Date of Award
Doctor of Philosophy
The current study employed an exploratory approach to examine how specific sets of variables map onto a theoretical framework of posttraumatic growth (Schaefer & Moos, 1998). Specifically, the predictive capacity of belief in ultimate justice, optimism, and supportive relationships on outcomes of posttraumatic growth (PTG) and distress were examined, as mediated by supportive spirituality, meaning making, and problem solving. Secondarily, the factor structure and internal consistency of the English translation of the Belief in Immanent and Ultimate Justice Scale (BIUJS; Maes, 1998a, 1998b) was tested, which had yet to be used in the United States or with sexual assault survivors specifically. Archival data of 217 female survivors of sexual assault who completed an online survey as part of the author’s thesis were analyzed through structural equation modeling (SEM). The BIUJS, when applied specifically to sexual assault survivors, is best represented by a three-factor solution. The model hypothesized according to Schaefer and Moos’ (1998) theoretical framework was not supported by SEM results, and an alternate model emerged from analyses is presented to explain how worldview and appraisal/coping are related to posttraumatic growth and distress for sexual assault survivors. Survivors’ worldview (i.e., supportive spirituality, belief in ultimate justice, and belief in an immanently just world) indirectly predicted levels of PTG and distress. The relation between worldview and outcomes was significantly mediated by appraisal and coping (i.e., presence of meaning, optimism, supportive relationships, and problem solving). The current study adds to the literature and provides important directions for researchers and clinicians by demonstrating the important roles of worldview and appraisal/coping in facilitating growth, as well as the essential role of distress in healing.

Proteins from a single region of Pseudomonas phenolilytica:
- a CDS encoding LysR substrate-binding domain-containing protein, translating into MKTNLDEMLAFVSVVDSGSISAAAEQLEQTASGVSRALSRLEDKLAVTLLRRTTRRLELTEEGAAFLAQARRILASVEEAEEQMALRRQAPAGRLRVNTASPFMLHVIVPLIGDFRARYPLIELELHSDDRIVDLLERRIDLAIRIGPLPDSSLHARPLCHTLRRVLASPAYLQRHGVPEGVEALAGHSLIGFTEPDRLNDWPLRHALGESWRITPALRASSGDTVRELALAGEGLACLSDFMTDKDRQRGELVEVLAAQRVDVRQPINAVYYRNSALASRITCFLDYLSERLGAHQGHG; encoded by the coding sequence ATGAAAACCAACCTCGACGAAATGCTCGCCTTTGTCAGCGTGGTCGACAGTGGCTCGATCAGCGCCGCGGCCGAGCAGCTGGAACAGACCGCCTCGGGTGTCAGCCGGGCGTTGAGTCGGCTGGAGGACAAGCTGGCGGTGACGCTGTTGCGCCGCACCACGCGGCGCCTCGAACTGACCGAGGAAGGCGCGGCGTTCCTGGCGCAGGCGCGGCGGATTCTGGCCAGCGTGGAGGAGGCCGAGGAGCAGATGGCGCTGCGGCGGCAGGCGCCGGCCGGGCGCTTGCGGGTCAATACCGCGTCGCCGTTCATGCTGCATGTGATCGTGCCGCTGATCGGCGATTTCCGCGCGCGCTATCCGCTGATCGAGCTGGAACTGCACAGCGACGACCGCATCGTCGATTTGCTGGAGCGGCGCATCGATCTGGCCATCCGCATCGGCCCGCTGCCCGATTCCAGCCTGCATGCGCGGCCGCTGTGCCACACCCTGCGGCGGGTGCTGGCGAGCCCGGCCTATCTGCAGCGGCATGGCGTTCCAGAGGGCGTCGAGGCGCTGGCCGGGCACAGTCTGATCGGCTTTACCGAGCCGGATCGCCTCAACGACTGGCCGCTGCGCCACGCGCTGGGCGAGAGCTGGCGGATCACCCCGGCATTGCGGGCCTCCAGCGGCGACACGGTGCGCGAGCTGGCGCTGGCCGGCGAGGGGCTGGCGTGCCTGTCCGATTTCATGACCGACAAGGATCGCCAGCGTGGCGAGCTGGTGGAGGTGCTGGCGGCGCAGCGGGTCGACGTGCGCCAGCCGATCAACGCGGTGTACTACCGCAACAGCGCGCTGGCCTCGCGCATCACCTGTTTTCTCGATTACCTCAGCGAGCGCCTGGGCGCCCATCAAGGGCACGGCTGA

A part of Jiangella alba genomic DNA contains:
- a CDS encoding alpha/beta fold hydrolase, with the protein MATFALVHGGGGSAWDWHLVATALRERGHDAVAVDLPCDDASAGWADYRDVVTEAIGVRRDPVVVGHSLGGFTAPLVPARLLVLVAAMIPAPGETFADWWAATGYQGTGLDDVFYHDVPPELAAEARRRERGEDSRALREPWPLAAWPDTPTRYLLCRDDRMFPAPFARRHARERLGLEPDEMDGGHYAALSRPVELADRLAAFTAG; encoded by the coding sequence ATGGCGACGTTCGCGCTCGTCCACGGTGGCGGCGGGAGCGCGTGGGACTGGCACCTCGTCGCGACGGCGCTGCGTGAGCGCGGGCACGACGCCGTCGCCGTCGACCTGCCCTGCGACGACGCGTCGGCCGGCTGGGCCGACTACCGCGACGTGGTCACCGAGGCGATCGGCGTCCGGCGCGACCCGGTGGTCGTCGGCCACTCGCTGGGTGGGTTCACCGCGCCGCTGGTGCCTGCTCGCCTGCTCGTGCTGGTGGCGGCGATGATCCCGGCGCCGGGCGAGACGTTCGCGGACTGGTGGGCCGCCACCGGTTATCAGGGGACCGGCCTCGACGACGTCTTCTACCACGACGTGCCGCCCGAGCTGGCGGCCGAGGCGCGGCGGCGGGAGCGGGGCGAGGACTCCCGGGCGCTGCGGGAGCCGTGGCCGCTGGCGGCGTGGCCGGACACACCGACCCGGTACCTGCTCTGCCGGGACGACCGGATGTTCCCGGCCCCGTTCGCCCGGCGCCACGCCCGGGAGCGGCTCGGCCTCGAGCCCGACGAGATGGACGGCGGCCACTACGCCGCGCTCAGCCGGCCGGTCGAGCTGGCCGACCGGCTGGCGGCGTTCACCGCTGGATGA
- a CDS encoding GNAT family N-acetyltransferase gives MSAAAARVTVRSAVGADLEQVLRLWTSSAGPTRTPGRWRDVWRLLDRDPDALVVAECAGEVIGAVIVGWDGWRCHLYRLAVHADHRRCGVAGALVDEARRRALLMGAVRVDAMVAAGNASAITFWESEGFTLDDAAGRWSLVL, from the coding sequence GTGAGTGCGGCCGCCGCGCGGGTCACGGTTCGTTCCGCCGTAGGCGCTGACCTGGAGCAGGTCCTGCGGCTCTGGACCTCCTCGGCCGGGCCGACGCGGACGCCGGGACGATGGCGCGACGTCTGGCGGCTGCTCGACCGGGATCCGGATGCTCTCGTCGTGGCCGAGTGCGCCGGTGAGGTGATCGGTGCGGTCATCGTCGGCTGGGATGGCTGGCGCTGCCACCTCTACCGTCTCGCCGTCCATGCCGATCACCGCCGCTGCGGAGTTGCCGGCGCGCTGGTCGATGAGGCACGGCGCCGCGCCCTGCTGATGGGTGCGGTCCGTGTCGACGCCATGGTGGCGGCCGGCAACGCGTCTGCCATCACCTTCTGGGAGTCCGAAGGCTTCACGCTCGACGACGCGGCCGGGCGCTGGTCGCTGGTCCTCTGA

This dissertation is Open Access and may be downloaded by anyone.